Is Alaska's economy in a recession?
With oil prices low for more than a year and resulting state budget cuts, it's a question on the minds of many Alaskans.
One economic consultant, Gregg Erickson, declared in a recent report commissioned by the Alaska Mental Health Trust Authority titled "The Great Alaska Recession" that the state is in the midst of a "major" recession.
But in a phone interview with the Alaska Dispatch News, Erickson appeared to change his mind.
"The numbers don't say we're in a great recession," Erickson said. "Maybe we should have couched these conclusions in less dramatic language."
Other Alaska economists agree there's no recession. Not yet, anyway.
That Erickson could simply declare the existence of a recession, with little data to back up his claim, underscores the fact that the definition of a recession is somewhat subjective. There is no set standard -- as there is for measuring earthquakes -- for decisively assessing shakiness in an economy.
To begin with, a recession is usually defined as a significant slowdown across the economy that stretches on for more than a few months.
Seems simple enough. But pinpointing the start of a recession is not easy. The signals marking the arrival of troubled times vary depending upon the characteristics of an economy and availability of data. Sometimes those signals conflict.
At the national level, employment, real income, real gross domestic product and retail sales are among the major indicators used by the National Bureau of Economic Research to take the temperature of the U.S. economy and make the official call a recession has begun or ended.
But at the state level, the data for most of those indicators are less accurate or harder to measure -- or they don't reflect the true health of the Alaska economy.
"We don't have those more sensitive national numbers and even with them they often get it wrong," said Neal Fried, an economist at the state Department of Labor.
That leaves year-on-year employment data as the best gauge of the state's economic well-being. How many people were employed last January versus this January? And last February versus this February? And so on.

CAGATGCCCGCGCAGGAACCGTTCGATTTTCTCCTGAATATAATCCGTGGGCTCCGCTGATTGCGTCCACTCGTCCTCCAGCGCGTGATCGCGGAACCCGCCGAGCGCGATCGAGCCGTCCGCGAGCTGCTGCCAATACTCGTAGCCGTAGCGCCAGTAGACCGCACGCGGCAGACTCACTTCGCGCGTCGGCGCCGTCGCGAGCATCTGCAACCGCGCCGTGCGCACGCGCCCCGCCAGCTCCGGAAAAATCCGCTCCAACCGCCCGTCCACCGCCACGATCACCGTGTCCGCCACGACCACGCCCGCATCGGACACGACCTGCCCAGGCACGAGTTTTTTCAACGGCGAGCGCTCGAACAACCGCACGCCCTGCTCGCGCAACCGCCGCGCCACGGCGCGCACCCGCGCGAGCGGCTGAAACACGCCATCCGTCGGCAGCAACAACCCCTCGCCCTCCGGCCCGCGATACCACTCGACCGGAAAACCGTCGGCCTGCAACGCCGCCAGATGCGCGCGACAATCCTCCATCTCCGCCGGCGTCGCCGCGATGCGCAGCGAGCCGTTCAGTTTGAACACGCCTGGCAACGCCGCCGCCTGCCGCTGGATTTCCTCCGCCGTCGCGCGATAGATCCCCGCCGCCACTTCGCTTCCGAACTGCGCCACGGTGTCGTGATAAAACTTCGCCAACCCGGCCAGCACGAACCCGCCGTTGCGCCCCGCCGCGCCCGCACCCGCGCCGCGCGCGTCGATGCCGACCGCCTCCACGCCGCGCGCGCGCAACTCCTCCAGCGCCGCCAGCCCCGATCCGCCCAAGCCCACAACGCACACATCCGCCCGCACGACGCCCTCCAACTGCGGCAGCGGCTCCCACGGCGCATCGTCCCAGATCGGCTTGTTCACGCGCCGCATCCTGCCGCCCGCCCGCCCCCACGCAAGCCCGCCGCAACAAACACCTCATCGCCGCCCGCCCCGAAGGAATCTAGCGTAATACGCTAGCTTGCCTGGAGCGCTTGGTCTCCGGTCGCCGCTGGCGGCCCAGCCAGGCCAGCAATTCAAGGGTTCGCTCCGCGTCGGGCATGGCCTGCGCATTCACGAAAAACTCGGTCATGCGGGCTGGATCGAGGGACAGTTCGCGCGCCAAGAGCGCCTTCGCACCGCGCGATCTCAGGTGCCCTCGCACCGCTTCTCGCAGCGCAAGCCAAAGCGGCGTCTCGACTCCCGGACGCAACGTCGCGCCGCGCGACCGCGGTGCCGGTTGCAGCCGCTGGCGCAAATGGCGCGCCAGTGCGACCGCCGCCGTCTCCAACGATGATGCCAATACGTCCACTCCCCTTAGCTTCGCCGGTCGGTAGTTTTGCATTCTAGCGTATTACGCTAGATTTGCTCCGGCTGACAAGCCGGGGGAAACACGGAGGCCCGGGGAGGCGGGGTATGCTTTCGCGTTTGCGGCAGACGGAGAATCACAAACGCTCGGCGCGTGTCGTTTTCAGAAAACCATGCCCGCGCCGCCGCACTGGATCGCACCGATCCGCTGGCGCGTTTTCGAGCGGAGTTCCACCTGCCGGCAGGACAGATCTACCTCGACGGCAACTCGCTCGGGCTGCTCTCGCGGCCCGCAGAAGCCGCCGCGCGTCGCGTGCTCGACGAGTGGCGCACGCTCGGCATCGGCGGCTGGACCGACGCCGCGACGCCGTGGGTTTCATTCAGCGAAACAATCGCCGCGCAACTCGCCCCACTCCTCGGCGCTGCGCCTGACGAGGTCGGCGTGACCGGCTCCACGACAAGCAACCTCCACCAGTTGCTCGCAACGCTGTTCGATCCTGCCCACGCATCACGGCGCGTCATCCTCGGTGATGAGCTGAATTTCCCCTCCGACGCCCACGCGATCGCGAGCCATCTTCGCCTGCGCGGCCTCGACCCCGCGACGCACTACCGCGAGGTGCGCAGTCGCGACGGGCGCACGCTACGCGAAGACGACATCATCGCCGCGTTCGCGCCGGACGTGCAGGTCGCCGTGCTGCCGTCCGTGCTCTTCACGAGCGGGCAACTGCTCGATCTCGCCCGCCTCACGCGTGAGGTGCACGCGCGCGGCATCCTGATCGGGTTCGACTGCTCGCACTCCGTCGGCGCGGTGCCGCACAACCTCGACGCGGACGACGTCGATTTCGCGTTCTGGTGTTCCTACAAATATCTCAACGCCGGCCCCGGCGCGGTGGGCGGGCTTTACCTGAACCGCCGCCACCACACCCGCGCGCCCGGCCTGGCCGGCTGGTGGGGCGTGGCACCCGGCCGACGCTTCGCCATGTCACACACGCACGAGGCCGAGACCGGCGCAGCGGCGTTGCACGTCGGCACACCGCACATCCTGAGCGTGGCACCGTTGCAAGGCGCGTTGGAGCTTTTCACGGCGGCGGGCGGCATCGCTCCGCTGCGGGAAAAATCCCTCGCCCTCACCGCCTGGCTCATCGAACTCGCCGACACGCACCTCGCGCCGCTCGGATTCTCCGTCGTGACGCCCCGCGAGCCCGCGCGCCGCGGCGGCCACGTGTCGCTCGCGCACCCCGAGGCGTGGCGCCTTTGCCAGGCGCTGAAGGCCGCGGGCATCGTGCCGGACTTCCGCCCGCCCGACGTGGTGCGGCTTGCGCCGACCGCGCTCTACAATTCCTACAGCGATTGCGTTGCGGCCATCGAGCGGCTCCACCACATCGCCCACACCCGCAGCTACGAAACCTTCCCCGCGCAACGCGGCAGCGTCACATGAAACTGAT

Based on those employment statistics, "our numbers are not showing that we're in a recession," Fried said.
Likewise, Gunnar Knapp, director of the Institute of Social and Economic Research at the University of Alaska Anchorage, sees no obvious evidence that Alaska is in a recession.
"There are no available data as of this time that clearly point to it," he said.
Who makes the call?
There is no institution, either private or public, at the state level with the authority to officially declare the start and end of a recession.
Alaska's economists are the default authorities on the subject, but though they agree employment is the best measure of a recession, there is no formal consensus among them as to how many consecutive months of falling employment would constitute one.
"There's no hard and fast rule for declaring a recession," said Jonathan King, senior economist and principal at the Anchorage-based consulting firm Northern Economics. "For me it's an increase in the frequency of, or a string of, months with lower employment than the year before and average monthly employment declining year over year."
Scott Goldsmith, professor emeritus of economics at the UAA Institute of Social and Economic Research, has a slightly different view.
"I would argue that a reduction in employment, measured on an annual basis, would be the best indicator," he said.
Fried thinks significant year-on-year job losses over a period of time -- a year, perhaps -- might qualify as a recession.
In his report, Erickson based his assessment on a brief time period -- just two months' worth -- of negative employment numbers in August and September 2014. But during every other month that year and in four of the five months of available preliminary data for 2015, employment growth, although low, was in fact positive.
Economists may not conclude a recession is in progress for some time because collecting and organizing data is time-consuming. The National Bureau of Economic Research did not pinpoint the December 2007 start date of the Great Recession until a full year later.
"The problem with many indicators is there is a long lag time," Fried said.
Far from optimistic
There are other, less formal indicators that taken together can help tell the tale of economic contraction.
In the mid-1980s, at the onset of the largest, most devastating recession in state history, the number of new residents tapered off, business failures climbed to a historic high, real estate values fell, construction withered and the number of delinquent commercial loans leaped. According to an 1986 article in the Anchorage Daily News, restaurants even reported people ordering more burgers and fewer steaks.
Alaska's economists do not predict a recession nearly as disastrous, but they are far from optimistic about the future.
"We expected the first half of the year to be okay and it's the second half of the year that we're more worried about because the state budget will be smaller," King said.
Erickson predicts the disappearance of at least 4,000 Alaska jobs by September of this year.
"I'm doing a worst-case scenario here," he said.
Knapp noted preliminary employment for May 2015 was lower than it was the same month a year earlier, which could be the signal that a recession has begun. But the figure does not point to a significant decline, he said, and could still be revised.
The persistence of low oil prices could very well catalyze a recession in the near future. Low prices have already dampened the economic engine of government spending and may well do the same to oil industry activity.
"Indeed," Knapp said, "there are many reasons for concern."